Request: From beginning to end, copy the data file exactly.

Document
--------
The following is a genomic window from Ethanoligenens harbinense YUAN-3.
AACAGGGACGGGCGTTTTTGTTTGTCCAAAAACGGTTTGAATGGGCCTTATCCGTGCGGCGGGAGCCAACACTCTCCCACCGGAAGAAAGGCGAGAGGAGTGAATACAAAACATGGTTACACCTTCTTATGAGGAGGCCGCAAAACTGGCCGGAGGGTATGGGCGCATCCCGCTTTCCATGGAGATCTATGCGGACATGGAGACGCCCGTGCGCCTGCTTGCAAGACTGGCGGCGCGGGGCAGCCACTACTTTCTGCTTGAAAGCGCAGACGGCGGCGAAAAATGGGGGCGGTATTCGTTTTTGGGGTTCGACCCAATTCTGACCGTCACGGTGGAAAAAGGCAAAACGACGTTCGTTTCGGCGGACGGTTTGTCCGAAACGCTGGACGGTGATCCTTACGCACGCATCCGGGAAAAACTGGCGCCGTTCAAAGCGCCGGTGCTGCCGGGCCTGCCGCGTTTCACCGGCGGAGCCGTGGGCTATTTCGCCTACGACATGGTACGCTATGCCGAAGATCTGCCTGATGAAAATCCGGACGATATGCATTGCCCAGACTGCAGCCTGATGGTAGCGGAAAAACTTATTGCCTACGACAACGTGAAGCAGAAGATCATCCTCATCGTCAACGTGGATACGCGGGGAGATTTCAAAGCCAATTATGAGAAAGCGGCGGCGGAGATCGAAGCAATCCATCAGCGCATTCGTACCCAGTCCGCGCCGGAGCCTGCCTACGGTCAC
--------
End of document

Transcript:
The following is a genomic window from Ethanoligenens harbinense YUAN-3.
AACAGGGACGGGCGTTTTTGTTTGTCCAAAAACGGTTTGAATGGGCCTTATCCGTGCGGCGGGAGCCAACACTCTCCCACCGGAAGAAAGGCGAGAGGAGTGAATACAAAACATGGTTACACCTTCTTATGAGGAGGCCGCAAAACTGGCCGGAGGGTATGGGCGCATCCCGCTTTCCATGGAGATCTATGCGGACATGGAGACGCCCGTGCGCCTGCTTGCAAGACTGGCGGCGCGGGGCAGCCACTACTTTCTGCTTGAAAGCGCAGACGGCGGCGAAAAATGGGGGCGGTATTCGTTTTTGGGGTTCGACCCAATTCTGACCGTCACGGTGGAAAAAGGCAAAACGACGTTCGTTTCGGCGGACGGTTTGTCCGAAACGCTGGACGGTGATCCTTACGCACGCATCCGGGAAAAACTGGCGCCGTTCAAAGCGCCGGTGCTGCCGGGCCTGCCGCGTTTCACCGGCGGAGCCGTGGGCTATTTCGCCTACGACATGGTACGCTATGCCGAAGATCTGCCTGATGAAAATCCGGACGATATGCATTGCCCAGACTGCAGCCTGATGGTAGCGGAAAAACTTATTGCCTACGACAACGTGAAGCAGAAGATCATCCTCATCGTCAACGTGGATACGCGGGGAGATTTCAAAGCCAATTATGAGAAAGCGGCGGCGGAGATCGAAGCAATCCATCAGCGCATTCGTACCCAGTCCGCGCCGGAGCCTGCCTACGGTCAC